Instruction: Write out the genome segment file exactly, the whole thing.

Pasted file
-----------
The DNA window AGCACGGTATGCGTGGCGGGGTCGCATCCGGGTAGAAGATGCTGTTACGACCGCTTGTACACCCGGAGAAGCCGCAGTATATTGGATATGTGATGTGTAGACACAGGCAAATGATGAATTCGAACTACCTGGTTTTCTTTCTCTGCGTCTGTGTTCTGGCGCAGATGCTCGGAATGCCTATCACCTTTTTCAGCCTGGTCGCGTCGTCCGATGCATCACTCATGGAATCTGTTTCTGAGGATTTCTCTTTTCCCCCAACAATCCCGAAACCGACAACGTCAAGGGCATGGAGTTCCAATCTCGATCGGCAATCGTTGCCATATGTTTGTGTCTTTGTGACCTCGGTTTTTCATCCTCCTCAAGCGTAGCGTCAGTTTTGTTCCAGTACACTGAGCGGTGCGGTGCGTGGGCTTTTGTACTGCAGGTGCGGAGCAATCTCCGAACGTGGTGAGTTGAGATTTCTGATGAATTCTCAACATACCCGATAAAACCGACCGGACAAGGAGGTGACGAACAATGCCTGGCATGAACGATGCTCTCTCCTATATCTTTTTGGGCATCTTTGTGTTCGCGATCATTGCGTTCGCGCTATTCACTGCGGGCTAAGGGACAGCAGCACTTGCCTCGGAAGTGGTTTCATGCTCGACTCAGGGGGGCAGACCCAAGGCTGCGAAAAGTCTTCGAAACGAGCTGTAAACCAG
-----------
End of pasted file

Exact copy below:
The DNA window AGCACGGTATGCGTGGCGGGGTCGCATCCGGGTAGAAGATGCTGTTACGACCGCTTGTACACCCGGAGAAGCCGCAGTATATTGGATATGTGATGTGTAGACACAGGCAAATGATGAATTCGAACTACCTGGTTTTCTTTCTCTGCGTCTGTGTTCTGGCGCAGATGCTCGGAATGCCTATCACCTTTTTCAGCCTGGTCGCGTCGTCCGATGCATCACTCATGGAATCTGTTTCTGAGGATTTCTCTTTTCCCCCAACAATCCCGAAACCGACAACGTCAAGGGCATGGAGTTCCAATCTCGATCGGCAATCGTTGCCATATGTTTGTGTCTTTGTGACCTCGGTTTTTCATCCTCCTCAAGCGTAGCGTCAGTTTTGTTCCAGTACACTGAGCGGTGCGGTGCGTGGGCTTTTGTACTGCAGGTGCGGAGCAATCTCCGAACGTGGTGAGTTGAGATTTCTGATGAATTCTCAACATACCCGATAAAACCGACCGGACAAGGAGGTGACGAACAATGCCTGGCATGAACGATGCTCTCTCCTATATCTTTTTGGGCATCTTTGTGTTCGCGATCATTGCGTTCGCGCTATTCACTGCGGGCTAAGGGACAGCAGCACTTGCCTCGGAAGTGGTTTCATGCTCGACTCAGGGGGGCAGACCCAAGGCTGCGAAAAGTCTTCGAAACGAGCTGTAAACCAG